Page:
Authors: Ariful Hoque
Credit derivative mispricing is one of the fundamental causes of the recent Global Financial Crisis (GFC). Heavy speculation of Credit Default Swaps (CDS), unregulated over-thecounter
(OTC) derivatives and unsupervised nonbank derivativesdealer activities are the key issues for credit derivativemispricing. Currency option derivatives have been used as a popular speculation and hedging tool for the last three decades. Since all kind of derivatives are analogous in the context of managing financial risk, we are also concerned about the pricing
of the major currency options during the GFC. This study therefore examines the efficiency of the currency options market from 1 January 2008 to 31 December 2011 and 1 January 2012 to
31 January 2012, covering the GFC and post-GFC periods, respectively. The options on the Australian dollar (AUD), the British pound (BP), the Canadian dollar (CAD), the Euro (EUR),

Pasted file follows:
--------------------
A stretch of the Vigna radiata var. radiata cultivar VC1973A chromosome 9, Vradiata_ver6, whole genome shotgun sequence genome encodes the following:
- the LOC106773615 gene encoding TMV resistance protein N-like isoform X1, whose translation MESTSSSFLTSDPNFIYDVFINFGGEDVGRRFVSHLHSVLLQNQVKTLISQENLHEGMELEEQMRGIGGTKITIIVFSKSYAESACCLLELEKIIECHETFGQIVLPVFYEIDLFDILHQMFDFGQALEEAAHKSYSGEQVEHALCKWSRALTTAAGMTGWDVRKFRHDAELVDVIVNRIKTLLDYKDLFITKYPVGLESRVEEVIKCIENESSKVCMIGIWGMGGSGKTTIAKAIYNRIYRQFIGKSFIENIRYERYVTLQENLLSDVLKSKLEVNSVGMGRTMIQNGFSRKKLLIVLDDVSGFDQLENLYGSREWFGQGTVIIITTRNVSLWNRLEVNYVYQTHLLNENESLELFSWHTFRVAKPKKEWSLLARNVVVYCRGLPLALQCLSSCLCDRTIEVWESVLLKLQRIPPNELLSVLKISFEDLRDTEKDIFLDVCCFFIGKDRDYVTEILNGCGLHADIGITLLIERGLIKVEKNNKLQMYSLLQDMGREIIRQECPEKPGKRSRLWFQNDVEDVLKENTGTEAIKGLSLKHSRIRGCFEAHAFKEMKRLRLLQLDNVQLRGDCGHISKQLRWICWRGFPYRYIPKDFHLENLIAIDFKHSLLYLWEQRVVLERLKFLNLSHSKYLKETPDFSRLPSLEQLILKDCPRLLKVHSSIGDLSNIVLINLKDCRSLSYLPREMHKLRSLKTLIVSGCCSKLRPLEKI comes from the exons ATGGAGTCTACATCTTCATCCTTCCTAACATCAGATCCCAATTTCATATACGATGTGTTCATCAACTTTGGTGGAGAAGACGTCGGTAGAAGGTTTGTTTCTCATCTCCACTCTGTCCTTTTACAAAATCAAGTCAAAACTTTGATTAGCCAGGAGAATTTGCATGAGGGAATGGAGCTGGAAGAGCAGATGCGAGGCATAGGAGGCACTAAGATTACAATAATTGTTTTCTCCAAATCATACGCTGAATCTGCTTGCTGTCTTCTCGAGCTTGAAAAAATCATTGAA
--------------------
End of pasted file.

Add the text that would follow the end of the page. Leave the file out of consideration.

the Japanese yen (JPY) and the Swiss franc (SF) are used as samples in this study. We found that the currency options market was inefficient in the GFC period, leading to the major currency options being mispriced. However, these currency options were priced accurately after the GFC period. The implication of the results is that currency options would not be appropriate to manage foreign exchange (FX) exposure when the market is experiencing a poor or crisis period. The findings of this study are therefore alarming for FX market participants.
Keywords: global financial crisis, credit derivative, currency options